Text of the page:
Norwegian journalist Asne Seierstad parachuted into Afghanistan and told the West exactly what it wanted to hear about that nation’s women. The truth, as usual, is more complicated.
By Ann Marlowe
There’s only one country foreigners write more self-righteous, intellectually assured rubbish about than Afghanistan: ours. To any American who’s been asked overseas whether we all — depending on gender — wear miniskirts or carry guns, the lurid colors and broad brushstrokes of most journalism about Afghanistan should look familiar. Afghan men, we’ve been reminded over and over, are savage warriors, jealous of their honor, harsh to their long-suffering women, fanatically religious. And Afghan women — forced to wear the burqa and be virtual slaves to their husbands — deserve our pity.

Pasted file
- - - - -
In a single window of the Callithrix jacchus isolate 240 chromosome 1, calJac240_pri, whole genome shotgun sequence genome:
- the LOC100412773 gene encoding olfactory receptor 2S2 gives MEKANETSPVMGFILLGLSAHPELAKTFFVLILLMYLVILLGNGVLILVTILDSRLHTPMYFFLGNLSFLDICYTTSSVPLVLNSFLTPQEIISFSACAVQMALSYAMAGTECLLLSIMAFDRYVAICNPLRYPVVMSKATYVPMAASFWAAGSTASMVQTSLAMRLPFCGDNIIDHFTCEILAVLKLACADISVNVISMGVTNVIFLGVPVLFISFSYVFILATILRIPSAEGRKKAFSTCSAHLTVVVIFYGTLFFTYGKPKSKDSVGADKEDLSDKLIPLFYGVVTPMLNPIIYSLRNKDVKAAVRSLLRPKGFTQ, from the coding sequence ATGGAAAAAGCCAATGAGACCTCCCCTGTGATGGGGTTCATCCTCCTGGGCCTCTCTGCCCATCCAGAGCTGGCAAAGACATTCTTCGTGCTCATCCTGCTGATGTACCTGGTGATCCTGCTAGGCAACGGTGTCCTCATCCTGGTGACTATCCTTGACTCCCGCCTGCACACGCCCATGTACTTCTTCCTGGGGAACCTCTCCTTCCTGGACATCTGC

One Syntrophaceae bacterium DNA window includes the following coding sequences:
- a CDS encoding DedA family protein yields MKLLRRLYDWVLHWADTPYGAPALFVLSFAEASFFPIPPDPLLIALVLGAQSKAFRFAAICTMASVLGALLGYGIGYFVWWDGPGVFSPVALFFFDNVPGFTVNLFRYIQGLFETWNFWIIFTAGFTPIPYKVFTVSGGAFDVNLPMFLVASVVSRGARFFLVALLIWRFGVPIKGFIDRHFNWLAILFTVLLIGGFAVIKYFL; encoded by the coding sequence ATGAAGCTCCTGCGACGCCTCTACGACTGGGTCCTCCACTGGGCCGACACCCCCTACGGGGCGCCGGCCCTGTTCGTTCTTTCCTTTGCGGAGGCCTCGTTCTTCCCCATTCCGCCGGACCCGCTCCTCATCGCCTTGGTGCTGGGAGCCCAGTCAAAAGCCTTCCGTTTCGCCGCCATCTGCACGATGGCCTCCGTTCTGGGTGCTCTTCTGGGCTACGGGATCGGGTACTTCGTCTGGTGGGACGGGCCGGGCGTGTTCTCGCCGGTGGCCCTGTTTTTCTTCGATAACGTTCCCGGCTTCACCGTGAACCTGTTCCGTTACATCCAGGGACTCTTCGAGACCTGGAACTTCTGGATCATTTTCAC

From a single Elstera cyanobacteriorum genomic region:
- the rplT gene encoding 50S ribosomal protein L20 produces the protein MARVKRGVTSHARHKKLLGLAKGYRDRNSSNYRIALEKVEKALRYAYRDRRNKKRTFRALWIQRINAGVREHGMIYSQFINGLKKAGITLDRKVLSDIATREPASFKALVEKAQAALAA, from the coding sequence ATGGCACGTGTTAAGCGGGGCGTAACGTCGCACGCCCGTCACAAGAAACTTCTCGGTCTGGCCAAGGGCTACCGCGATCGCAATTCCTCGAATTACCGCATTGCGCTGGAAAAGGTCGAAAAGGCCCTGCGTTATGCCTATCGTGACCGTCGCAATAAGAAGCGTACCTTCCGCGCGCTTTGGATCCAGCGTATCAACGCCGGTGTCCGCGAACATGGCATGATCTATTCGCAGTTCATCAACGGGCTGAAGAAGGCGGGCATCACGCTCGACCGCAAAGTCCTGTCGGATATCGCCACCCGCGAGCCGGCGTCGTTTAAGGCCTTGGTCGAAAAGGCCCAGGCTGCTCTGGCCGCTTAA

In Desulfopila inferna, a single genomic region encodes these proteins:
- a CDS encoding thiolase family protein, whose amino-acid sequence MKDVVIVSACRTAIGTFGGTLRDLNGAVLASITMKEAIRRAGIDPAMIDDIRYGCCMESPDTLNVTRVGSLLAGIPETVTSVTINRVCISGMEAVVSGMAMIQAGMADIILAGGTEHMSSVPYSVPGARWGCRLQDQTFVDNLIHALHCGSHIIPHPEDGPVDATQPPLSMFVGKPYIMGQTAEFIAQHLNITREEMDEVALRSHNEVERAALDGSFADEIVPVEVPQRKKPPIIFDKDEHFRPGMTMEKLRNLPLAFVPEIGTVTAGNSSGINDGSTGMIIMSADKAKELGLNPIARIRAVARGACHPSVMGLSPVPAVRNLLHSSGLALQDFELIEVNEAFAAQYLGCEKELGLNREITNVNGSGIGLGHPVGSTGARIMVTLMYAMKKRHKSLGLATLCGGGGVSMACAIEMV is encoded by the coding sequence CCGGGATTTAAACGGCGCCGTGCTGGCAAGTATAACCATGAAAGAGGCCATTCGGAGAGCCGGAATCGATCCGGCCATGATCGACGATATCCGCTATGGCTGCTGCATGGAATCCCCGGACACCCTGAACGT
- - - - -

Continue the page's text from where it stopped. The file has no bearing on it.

The reality, when I made two trips to Afghanistan in 2002 to teach English and buy supplies for schools, was otherwise. From schoolboys at play to university students, Cabinet ministers to legendary commanders, Afghans were quieter, gentler and more self-contained than Americans. One young man confided that to him and his friends in northern Afghanistan, Americans’ body language and loud voices seemed exaggerated, like the gestures of stage actors. (more…)